Among the groups that might consider participating in such a project is the Alaska Industrial Development and Export Authority, which has been instrumental in helping build other commercial projects in the state. The authority owns the Delong Mountain Transport System, which includes a shallow port that services the Red Dog zinc mine and had a major role in construction of the Ketchikan Shipyard and the Skagway Ore Terminal.

Begich predicted that growing interest in oil development off Alaska's North Slope will kick-start port construction. "I think interest in Arctic energy will eventually move these studies off their dusty shelves," he said. "The Beaufort and Chukchi seas rank among our nation's top prospects for oil and gas. Iran's current saber rattling over the Strait of Hormuz only makes developing domestic reserves like the Arctic more attractive."

The prospect of developing Alaska's massive coal reserves could also attract new support for building a shipping facility, said Hemsath of the AIMEA. "Coal becomes an entirely different animal altogether," he said. "That's a big brass ring on this."

Alaska mining experts boast that the state has half of the nation's coal reserves. However, those resources are located in remote, environmentally sensitive regions of the state where the terrain is rough and shipping would be limited to the summer months.

Construction of an offshore port or on-shore harbor face serious weather-related challenges, according to Andrew Metzger, an engineering professor at the University of Alaska, Fairbanks.

"The rigors of the Arctic cannot be overstated," Metzger said at a Senate hearing in July. "People and facilities in this environ must contend with extreme cold, permanently frozen soil [permafrost] and lack of daylight in winter. In addition, coastal communities and marine infrastructure must contend with intense wind and wave conditions, subsea permafrost, accelerating erosion and potentially catastrophic hazards from sea ice. These harsh conditions will significantly shape development of marine infrastructure in the Arctic as well as stakeholder activities."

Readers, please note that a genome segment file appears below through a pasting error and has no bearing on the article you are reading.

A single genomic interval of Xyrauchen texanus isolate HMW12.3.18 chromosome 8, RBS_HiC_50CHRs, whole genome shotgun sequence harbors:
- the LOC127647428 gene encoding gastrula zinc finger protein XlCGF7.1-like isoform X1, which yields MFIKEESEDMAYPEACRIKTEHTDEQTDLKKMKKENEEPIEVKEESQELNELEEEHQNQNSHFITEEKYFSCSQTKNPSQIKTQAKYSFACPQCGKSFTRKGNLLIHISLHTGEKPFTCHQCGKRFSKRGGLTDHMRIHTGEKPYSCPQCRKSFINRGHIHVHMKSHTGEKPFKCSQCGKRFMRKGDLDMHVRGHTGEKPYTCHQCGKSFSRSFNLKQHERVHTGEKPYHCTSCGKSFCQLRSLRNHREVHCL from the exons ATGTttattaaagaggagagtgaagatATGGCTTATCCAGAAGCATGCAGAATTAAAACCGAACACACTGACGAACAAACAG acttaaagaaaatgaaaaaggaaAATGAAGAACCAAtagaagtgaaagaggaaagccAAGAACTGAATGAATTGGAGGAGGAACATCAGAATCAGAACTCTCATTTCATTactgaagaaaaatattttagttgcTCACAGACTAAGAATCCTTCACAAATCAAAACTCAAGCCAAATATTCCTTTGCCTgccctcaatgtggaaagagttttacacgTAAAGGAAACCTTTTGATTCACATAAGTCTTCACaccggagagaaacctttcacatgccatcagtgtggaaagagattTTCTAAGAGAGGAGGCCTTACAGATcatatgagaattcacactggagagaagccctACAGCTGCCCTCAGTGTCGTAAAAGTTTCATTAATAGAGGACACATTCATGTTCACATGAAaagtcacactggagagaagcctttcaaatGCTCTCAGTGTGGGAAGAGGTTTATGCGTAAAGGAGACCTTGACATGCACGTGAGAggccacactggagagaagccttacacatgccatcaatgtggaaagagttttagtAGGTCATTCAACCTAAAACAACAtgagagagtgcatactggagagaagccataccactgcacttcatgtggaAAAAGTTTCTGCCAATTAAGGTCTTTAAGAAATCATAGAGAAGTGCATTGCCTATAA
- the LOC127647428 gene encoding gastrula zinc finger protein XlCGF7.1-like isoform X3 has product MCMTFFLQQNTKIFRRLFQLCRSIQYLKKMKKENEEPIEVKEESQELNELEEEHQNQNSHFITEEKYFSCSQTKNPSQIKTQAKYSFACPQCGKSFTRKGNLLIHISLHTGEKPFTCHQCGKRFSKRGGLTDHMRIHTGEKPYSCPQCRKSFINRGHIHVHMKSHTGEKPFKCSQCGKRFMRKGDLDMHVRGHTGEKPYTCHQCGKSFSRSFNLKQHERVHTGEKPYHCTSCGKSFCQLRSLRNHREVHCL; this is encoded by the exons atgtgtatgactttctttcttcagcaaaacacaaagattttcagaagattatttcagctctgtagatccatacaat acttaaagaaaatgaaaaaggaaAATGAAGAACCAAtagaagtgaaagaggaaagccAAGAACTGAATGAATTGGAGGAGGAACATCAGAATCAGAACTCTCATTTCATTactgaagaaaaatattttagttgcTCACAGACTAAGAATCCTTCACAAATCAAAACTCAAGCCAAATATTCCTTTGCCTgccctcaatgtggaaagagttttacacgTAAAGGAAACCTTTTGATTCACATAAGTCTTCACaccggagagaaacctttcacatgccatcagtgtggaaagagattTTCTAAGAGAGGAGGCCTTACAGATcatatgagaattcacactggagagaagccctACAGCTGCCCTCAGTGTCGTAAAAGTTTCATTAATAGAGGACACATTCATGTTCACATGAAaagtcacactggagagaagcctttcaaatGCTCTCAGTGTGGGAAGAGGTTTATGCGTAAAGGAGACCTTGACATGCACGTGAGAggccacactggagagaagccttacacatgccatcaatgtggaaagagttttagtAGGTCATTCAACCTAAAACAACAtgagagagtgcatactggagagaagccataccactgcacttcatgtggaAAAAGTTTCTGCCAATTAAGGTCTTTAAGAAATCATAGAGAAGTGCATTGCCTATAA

But in a recent interview, Metzger said he anticipates that due to increased interest in Arctic resource extraction, Alaska could see construction of two port or harbor facilities in the coming years. "A conventional deep-draft harbor would make extraction of minerals more viable," he said. "So you could see a deep-draft harbor tied to mining and an offshore facility off of the North Slope that would be tied to oil and gas development. Because of the economic aspects, these facilities could pay for themselves."

Lobbying rush

Alaska communities are already beginning to lobby for a chance to host a deepwater port. Barrow, Kotzebue and Nome are all on the short list. A draft report from the state Legislature's Alaska Northern Waters Task Force suggested adding St. Paul Island in the Pribilof Islands and St. Lawrence Island to the list. Other locations frequently mentioned include the Port Clarence area, which is less susceptible to winter storms than cities north of the Bering Strait.

But although most northern Alaska cities would welcome the commercial benefits of a port, some native communities have serious concerns, said state legislator Reggie Joule, who chaired the Alaska Northern Waters Task Force. The task force held a series of community meetings where local residents worried that a deepwater port could hurt their traditional subsistence lifestyle.

"We heard from some people that the environment is very, very fragile and extreme caution needs to be taken in developing those areas," said Joule, who represents Kotzebue. "We heard that development is coming, we don't have any say over it, and while we are very, very concerned, how can we benefit from it? We heard from folks who asked how the increased shipping traffic is going to impact the subsistence harvest, the hunting and fishing by native communities."

Building a port would be just one part of a wide-ranging commercial network that could potentially include shipping facilities, industrial services and housing. Depending on its location, the port might be connected to mining or drilling sites by a railroad or shoreline road. To attract the military, it would also require large airport facilities.

"A port is just that, it's a portal between the sea and the land," Metzger said. "You also have to have some kind of land-based infrastructure."

The port development would most certainly change the face of northern Alaska, he said. "Most of the communities that you see up there have water, wastewater and lodging adequate for the community and maybe a few extra visitors," he noted. "A large influx of people is going to require expansion of shore-side civil infrastructure."

The early port studies must also consider the environmental consequences of the proposed project, said Fore of the Army Corps. "I think the biggest unknowns are the environmental impacts," he said. "What critical habitats do we have up there? How does economic development interface with that? We know the polar bear is an issue and their habitat. How does that play in here? There are so many endangered species up here."

Alaska legislator Joule observed that change is in the air in Alaska. Some of it is being driven by global warming. Some is a product of the federal government, which has encouraged commercial development and oil drilling off Alaska shores and signed the Arctic Council treaty, but is not providing funding for a port or icebreakers.

"We are ill-prepared for these things," Joule said. But, he added, "nobody is going to get in the way to stop anything."